Get to Know Our Early Alumni: Harold H. Flor

April 29, 2020

The Graduating Class of 1924

The Graduating Class of 1924:  Left to Right: Helen Hart, M.A., L.W. Melancher, M.S., R. U. Colter, M.S., H. H. Flor, M.S. R. M. Nelson, M.S., D. L. Bailey, Ph.D.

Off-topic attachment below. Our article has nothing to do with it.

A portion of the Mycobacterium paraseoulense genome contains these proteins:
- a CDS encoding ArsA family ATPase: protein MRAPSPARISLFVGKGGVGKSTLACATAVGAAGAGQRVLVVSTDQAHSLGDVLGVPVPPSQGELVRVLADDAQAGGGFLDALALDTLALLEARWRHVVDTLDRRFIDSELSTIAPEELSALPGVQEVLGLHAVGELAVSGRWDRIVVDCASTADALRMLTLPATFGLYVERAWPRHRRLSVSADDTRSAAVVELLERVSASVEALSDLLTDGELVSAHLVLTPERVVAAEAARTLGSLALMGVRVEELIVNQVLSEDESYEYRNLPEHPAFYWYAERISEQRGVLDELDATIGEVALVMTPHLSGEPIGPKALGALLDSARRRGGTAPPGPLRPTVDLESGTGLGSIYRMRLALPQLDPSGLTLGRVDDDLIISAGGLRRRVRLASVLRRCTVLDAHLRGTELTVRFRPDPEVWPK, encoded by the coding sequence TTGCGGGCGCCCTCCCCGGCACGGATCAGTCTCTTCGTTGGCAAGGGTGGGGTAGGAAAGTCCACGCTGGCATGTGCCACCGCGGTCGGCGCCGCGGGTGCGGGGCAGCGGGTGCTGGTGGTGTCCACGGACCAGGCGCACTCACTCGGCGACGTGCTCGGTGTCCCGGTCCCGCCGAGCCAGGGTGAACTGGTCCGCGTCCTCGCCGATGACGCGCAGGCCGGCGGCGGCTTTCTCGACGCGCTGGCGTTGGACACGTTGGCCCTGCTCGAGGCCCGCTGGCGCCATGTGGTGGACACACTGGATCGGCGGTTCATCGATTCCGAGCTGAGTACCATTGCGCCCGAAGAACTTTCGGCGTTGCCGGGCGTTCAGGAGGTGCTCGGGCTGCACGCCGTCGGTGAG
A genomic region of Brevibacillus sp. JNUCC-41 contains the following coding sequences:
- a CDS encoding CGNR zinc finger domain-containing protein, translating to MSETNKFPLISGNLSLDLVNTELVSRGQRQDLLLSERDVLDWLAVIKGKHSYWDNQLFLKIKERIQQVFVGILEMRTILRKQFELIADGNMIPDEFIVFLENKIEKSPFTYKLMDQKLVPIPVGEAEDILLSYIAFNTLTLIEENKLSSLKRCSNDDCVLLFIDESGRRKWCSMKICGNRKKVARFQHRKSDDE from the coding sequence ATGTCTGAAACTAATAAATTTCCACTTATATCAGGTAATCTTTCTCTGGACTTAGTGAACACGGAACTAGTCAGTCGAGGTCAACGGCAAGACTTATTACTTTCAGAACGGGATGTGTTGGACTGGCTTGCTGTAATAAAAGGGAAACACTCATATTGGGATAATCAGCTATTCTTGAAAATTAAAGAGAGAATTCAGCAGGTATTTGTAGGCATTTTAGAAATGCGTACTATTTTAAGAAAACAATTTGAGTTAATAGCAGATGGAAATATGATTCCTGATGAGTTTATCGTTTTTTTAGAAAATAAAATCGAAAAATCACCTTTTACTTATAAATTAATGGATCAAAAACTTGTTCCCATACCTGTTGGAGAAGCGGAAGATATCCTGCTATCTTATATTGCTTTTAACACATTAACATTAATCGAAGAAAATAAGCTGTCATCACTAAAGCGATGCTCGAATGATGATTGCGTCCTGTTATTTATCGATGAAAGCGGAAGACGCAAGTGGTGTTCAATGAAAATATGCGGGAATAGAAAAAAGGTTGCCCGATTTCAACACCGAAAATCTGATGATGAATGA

Spring semester is a time to celebrate our graduates!  And since 1907, the Department of Plant Pathology has trained nearly 1,000 graduate students!  Many of our alumni have gone on to contribute significantly to the field of plant pathology, establishing highly productive and impactful careers.  Among them was Harold H. Flor (M.S., 1924; Ph.D., 1929).  Flor is best remembered for his groundbreaking “Gene-for-Gene Hypothesis”, a core tenet of plant pathology that is taught to this day.  As a USDA scientist in North Dakota, Flor studied the impact of the flax rust pathogen (Melampsora lini) on flax (Linum usitatissimum), documenting race specificity.  Flor was among the first to recognize that pathogen races correspond to variants of genetic resistance in the host.  His model predicts that for every resistance gene in a host plant, there exists a corresponding virulence gene in the pathogen, with the outcome (disease or no disease) dictated by the distribution of host and pathogen genes in the landscape.  Today, we understand this model at a molecular level, with numerous cloned host resistance genes and numerous cloned pathogen effector genes.  While many exceptions and variations in host-microbe interactions exist, the core concepts of the Gene-for-Gene Hypothesis underpin much of our functional understanding today and the model has contributed to the management of many pathogens of agricultural importance.  In honor of his contributions to the field of plant pathology, Harold Flor was named a recipient of the E.C. Stakman Award in 1967.  Flor was also named a Fellow of the American Phytopathological Society in 1965, served as President in 1967, and received the APS Award of Distinction in 1980.  A frequent visitor to his alma mater throughout his professional life, Flor was a famed player of “kitten ball”, as our annual softball game was once called.